Florida’s private sector whistleblower act (FWA) prohibits “employers” from taking “any retaliatory personnel action” against an “employee” based on the employee engaging in certain protected activity.
The FWA protects three distinct types of conduct:
- Disclosing or threatening to disclose information pertaining to the violation of a law, rule or regulation
- Providing information pertaining to the violation of a law, rule or regulation to a state agency, body or agent during an investigation, hearing or inquiry.
- refusing to participate in the violation of a law, rule or regulation.
The FWA prohibits “retaliatory personnel actions,” which are defined as “the discharge, suspension, or demotion by an employer of an employee or any other adverse employment action taken by an employer against an employee in the terms and conditions of employment.” FLA. STAT. § 448.101(6).Public Sector
Florida’s Public Sector Whistleblower’s Act (referred to in these materials as the “Public Sector Act”) prohibits “agencies” and “independent contractors” from retaliating against “employees” or “persons” who make certain protected disclosures.
The Public Sector Act does not protect:
- A person who committed or intentionally participated in committing the violation or suspected violation. FLA. STAT. § 112.3187(6);
- A person under the care, custody or control of the state correctional system, or after release from same, with respect to circumstances that occurred during any period of incarceration. FLA. STAT. § 112.3187(6); or
- An employee or person who discloses information he or she knows to be false. FLA. STAT. § 112.3187(4)(c).
The retaliatory relief provision of the federal False Claims Act (31 USCA § 3730(h)) protects "whistleblowers" from retaliation by their employers, making it illegal for an employer to discharge, demote, suspend, threaten, harass, or in any other manner discriminate against an employee in the terms and conditions of employment because of lawful acts done by the employee in furtherance of an action under the Act, including investigation for, initiation of, testimony for, or assistance in an action filed or to be filed under the Act.Florida False Claims Act
The Florida False Claims Act provides anti-retaliation relief for any employee discharged, demoted, suspended, threatened, harassed, or in any other manner discriminated against in the terms and conditions of employment by an employer because of lawful acts done by the employee on behalf of the employee or others in furtherance of an action under the Act, including investigation for, initiation of, testimony for, or assistance in an action filed or to be filed under the Act. § 68.088, Fla. Stat. Ann. The False Claims Act incorporates by reference the right of action available under the Florida Whistleblower's Act (§ 112.3187, Fla. Stat. Ann.), but also provides specific definitions for what constitutes false claims against the state (§ 68.082, Fla. Stat. Ann.) and civil actions for false claims (§ 68.083, Fla. Stat. Ann.).IRS Whistleblower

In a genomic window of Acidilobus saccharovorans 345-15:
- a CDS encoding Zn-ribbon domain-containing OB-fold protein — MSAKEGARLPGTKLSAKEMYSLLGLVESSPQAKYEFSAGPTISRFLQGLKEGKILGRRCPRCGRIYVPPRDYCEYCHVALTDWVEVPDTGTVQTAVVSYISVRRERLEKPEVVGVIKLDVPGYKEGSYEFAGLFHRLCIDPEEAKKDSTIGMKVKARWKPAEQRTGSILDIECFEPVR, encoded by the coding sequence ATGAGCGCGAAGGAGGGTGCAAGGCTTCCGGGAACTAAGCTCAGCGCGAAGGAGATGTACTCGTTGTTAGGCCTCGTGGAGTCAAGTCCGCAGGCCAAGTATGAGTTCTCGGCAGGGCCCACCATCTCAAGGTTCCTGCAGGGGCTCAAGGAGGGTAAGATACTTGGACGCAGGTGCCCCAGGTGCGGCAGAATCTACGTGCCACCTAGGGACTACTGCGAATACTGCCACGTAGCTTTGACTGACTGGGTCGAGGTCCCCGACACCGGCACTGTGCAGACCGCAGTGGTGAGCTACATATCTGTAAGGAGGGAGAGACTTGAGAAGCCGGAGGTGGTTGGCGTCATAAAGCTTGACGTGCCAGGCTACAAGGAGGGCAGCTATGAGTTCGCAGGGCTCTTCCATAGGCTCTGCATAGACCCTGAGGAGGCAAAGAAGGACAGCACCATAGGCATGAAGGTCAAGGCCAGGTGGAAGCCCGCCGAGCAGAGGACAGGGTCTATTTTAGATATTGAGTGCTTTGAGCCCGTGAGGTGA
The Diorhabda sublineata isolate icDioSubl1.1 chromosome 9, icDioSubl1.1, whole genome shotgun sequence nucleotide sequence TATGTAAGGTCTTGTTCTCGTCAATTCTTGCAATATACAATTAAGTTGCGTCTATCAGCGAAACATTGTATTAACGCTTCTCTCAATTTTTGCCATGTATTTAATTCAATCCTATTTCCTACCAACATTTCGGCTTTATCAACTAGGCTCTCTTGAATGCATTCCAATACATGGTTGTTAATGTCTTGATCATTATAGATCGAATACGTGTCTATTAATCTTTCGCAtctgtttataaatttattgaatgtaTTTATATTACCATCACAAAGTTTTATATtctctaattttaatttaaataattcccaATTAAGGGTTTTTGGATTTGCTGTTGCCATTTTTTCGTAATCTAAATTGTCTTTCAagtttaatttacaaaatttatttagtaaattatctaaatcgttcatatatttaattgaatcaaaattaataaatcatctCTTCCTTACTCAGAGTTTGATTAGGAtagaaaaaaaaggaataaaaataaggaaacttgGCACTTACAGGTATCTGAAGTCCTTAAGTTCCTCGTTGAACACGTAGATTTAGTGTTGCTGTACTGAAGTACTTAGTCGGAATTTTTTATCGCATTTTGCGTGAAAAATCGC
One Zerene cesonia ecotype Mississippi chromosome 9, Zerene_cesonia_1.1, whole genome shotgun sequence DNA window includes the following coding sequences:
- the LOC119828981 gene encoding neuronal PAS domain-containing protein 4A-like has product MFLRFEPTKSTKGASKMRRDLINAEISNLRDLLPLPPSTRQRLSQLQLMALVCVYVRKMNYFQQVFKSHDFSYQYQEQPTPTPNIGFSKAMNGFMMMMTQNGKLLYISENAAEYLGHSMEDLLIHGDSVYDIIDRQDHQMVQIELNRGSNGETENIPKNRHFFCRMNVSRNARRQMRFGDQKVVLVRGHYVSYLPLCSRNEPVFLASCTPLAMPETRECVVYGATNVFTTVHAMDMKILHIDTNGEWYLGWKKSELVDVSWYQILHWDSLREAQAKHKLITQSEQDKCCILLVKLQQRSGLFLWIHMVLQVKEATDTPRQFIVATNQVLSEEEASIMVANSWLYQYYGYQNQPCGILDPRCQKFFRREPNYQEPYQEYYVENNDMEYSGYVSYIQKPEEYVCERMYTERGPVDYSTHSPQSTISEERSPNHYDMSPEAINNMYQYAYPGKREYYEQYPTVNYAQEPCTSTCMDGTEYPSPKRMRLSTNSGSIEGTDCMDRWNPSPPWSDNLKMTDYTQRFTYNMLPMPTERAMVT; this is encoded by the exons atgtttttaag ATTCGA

The IRS Whistleblower Office, which was established by the Tax Relief and Health Care Act of 2006, will process tips received from individuals who spot tax problems in their workplace, while conducting day-to-day personal business or anywhere else they may be encountered.
An award worth between 15 and 30 percent of the total proceeds that IRS collects could be paid, if the IRS moves ahead based on the information provided. Under the law, these awards will be paid when the amount identified by the whistleblower (including taxes, penalties and interest) is more than $2 million. If the taxpayer is an individual, they must have at least $200,000 in gross income.
The Whistleblower Office will be responsible for assessing and analyzing incoming tips. After determining their degree of credibility, the case will be assigned to the appropriate IRS office for further investigation.
Submissions that do not qualify under 7623(b) will be processed under section 7623(a). These cases will continue to be considered through regulations appearing at 26 CFR 301.7623-1.
- The award is at the discretion of the Service, there is no requirement that an award be issued.
- The discretionary award is based on additions to tax, penalties, and other amounts collected as a result of administrative or judicial action resulting from the information provided.
- No minimum statutory award percentage
- No appeal provisions
Many states, including Florida offer rewards where informants bring to light tax violations. The Florida Department of Revenue offers rewards where the information leads to the collection of unpaid taxes.
- American Recovery and Reinvestment Act of 2009, Pub. L. No. 111-5, Div. A, Title XV (Feb. 17, 2009).
- Asbestos School Hazard Detection Act of 1980, 20 U.S.C. § 3601;
- Department of Defense Authorization Act of 1984, 10 U.S.C. § 1587;
- Department of Defense Authorization Act of 1987, 10 U.S.C. § 2409;
- Federal Employers’ Liability Act (FELA), 45 U.S.C. § 51;
- Federal Mine Safety and Health Act (FMSHA), 30 U.S.C. § 801;
- Hazardous Substances Release Act, 42 U.S.C. § 9601;
- Jurors’ Employment Protection Act, 28 U.S.C. § 1861;
- Longshoremen’s & Harbor Workers’ Compensation Act, 33 U.S.C. § 901;
- 1Migrant Seasonal and Agricultural Worker Protection Act, 29 U.S.C. § 1801;
- Public Health Service Act, 42 U.S.C. § 201;
- Railroad Safety Authorization Act of 1978, 45 U.S.C. § 421;
- Surface Mining Control & Reclamation Act, 30 U.S.C. § 1201; and
- Whistleblower Protection Act of 1989, Pub. L. No. 101-12, 103 stat. 16.
- The Sarbanes-Oxley Act of 2002. Pub. L. 107-204, July 30, 2002.